Imagine this scenario. Too tired to cook after arriving home from a long day at work you call your local pizza shop to order two large pizzas and a bunch of soft drinks. You dial the number as usual and, instead of the familiar voice of Tony, the owner/pizza champion, a younger voice comes on the line. Read more…

Yahoo had a pretty good day yesterday.

Yahoo reported better than expected revenues in a first quarter report issued early yesterday. Yahoo’s earnings from January 1 to March 31 were $205 million, up from the $101 million they reported last year. Excluding money shared with search partners such as MSN, revenues were up almost 50% to $821 million.

Wall Street analysts had expected revenues around $797 million. When monies paid to search partners are included in Yahoo’s quarterly revenues, the number rises to $1.17 billion.

Yahoo has several revenue streams resulting from years of content development and numerous advertising programs. Paid-search in the form of contextually delivered ads makes up the greatest part of their income, responsible for about 45% of annual revenues.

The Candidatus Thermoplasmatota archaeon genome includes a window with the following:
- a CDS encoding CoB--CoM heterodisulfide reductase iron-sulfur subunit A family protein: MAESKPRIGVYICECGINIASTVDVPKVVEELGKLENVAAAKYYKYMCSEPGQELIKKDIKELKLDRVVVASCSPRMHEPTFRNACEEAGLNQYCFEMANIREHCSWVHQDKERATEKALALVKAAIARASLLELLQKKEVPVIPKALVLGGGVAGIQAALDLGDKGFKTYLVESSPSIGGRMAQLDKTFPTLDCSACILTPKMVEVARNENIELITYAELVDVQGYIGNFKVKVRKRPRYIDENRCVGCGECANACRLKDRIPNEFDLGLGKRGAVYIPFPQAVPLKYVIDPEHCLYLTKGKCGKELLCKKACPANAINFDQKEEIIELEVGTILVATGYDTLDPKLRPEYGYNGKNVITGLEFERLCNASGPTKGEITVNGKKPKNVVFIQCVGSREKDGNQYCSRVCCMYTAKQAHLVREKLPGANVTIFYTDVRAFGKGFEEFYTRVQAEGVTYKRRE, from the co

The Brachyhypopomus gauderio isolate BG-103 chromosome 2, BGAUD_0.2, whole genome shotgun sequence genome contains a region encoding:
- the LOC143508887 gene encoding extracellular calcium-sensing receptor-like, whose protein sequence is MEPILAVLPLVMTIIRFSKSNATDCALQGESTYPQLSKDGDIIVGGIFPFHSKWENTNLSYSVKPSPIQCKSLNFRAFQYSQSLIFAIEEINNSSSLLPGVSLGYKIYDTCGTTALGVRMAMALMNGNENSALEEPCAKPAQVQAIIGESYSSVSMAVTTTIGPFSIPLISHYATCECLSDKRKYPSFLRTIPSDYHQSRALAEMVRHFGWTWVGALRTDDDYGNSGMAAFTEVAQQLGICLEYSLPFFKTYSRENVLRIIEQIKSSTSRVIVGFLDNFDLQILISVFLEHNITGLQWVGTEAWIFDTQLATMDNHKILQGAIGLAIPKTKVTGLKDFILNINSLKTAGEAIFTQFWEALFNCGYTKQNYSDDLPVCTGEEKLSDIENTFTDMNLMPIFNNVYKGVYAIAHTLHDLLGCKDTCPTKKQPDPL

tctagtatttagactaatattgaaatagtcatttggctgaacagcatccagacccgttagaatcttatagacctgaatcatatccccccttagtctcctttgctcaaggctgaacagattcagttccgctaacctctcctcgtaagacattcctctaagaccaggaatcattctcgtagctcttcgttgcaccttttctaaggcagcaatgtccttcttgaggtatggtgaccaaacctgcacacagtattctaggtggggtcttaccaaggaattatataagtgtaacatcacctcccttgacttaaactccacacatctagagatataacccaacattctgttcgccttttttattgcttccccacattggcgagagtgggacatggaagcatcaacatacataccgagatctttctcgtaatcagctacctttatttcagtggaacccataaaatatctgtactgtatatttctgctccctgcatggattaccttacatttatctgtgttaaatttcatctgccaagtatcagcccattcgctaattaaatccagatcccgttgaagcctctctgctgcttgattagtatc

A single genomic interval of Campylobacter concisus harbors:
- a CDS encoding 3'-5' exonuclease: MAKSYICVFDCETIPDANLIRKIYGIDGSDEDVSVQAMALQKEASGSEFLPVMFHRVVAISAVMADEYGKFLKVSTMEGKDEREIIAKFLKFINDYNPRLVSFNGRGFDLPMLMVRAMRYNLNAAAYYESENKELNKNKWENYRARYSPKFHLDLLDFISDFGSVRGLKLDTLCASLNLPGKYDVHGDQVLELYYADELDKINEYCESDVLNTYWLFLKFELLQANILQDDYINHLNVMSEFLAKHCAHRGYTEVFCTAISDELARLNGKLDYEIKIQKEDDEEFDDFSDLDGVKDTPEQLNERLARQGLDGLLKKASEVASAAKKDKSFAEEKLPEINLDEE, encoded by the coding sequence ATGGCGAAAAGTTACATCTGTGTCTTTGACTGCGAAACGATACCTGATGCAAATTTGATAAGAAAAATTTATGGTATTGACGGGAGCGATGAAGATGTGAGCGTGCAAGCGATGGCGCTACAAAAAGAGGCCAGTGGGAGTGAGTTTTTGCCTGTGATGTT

Yahoo showed growth against every standard used to rate it. Domestic revenues in the US increased by 37% to $819 million from the $599 million reported last year. International revenues increased a dramatic 124% to $355 million from $159 million in early 2004. Yahoo Japan also posted record revenues last quarter, showing a 34% increase in revenues over the same period last year.

Search Engine Watch receives regular statistics on search engine usage from Neilson Net Ratings. Neilson Net Ratings gathers data from over one million Internet users in the United States with Neilson software installed on their home and work computers that records every site visited. Measuring three unique metrics, these stats provide a present and historic view of search engine usage. Read more…

Gravatar
Wednesday, March 16th, 2005

Gmail Going Live April 1st

According to dozens of Google-watchers, Google’s ad-driven email system, Gmail is slated to move from beta to live-status on Friday April 1st, one year after it was introduced to a limited number of testers. On its first day, many thought Gmail was an April Fool’s joke.

To establish the initial beta-test group, Google issued a number of initial invitations to a very small group of users that day. It also sent each of those users six invitations to send to friends who where also issued six invitations with their beta account. Gmail grew its potential test group by a factor of six every time it gave away a new beta-account. For the past two weeks, Google has been randomly inviting users of its search engine to sign up for Gmail accounts with a discreet link that appears for about 1 in 100 users. Read more…